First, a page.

5. Neck rotation to the left

That is, being able to turn your head and look over your left shoulder. Neck stiffness problems begin to occur in the 50’s and continue precipitously from there. Loss of this vital motion, prevents the golfer over 50 from being able to keep his/her head still while allowing full shoulder rotation. If your head is moving, it becomes extremely difficult to hit a still object with any sort of consistency.

There you have it, the TOP 5. By focusing on your key problem areas, you can regain and keep the swing of your youth, including all the power that comes with it.

You can avoid wasting a lot of time and energy (and possible injury) on the latest joint ripping stretches the latest guru in a tank top with bulging biceps is touting.

You don’t need to be able to do the splits to have a great golf swing. Focus a brief time during the day to the areas in which you will get the most bang for your buck and start enjoying golf again.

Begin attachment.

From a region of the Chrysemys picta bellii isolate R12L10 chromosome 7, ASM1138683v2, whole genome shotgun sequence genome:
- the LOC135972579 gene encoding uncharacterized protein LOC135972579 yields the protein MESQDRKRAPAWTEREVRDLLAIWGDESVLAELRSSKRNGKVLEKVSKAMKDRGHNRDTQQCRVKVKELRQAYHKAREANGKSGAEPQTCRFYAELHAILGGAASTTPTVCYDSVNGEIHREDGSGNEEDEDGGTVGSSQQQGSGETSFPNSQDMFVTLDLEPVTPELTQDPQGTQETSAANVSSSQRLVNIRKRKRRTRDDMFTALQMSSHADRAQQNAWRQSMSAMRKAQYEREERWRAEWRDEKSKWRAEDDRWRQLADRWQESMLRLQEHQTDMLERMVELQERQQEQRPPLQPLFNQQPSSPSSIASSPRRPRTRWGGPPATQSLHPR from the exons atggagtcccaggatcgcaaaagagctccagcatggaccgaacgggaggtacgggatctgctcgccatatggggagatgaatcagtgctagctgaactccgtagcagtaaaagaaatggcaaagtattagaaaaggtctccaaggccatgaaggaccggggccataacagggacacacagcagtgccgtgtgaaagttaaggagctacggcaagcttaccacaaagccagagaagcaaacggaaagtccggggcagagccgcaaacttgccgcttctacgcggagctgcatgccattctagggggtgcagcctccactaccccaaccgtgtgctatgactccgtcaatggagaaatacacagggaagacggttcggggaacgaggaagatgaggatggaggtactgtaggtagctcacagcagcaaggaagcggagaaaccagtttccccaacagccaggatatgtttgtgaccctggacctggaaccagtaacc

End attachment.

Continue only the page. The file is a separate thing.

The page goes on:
Thanks for Reading!

About the Author. Dr. Ryan York is a Doctor of Physical Therapy and Certified Golf Performance Specialist. He Co-created Age Defying Golf which serves men and women golfers between the ages of 50-75 years young. Visit us at

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You see it on every range and course you play – someone with a swing where their front heel lifts off the ground at the top of the backswing.  And while for some players, this is a necessary swing adjustment in order to produce a solid turn, for most, its actually hindering the creation of tension and coil between the upper and lower body.   This same resistance is what helps generate and create power in the downswing.  In the video below we look a little closer into this swing fault, but with a focus on the weak lower body, characterized by your knees being very close together at the top of your backswing. We call it over-rotation, and it often leads to over-swinging at the top. Both faults tend to produce similar swing results – a lack of power, distance and consistency at impact.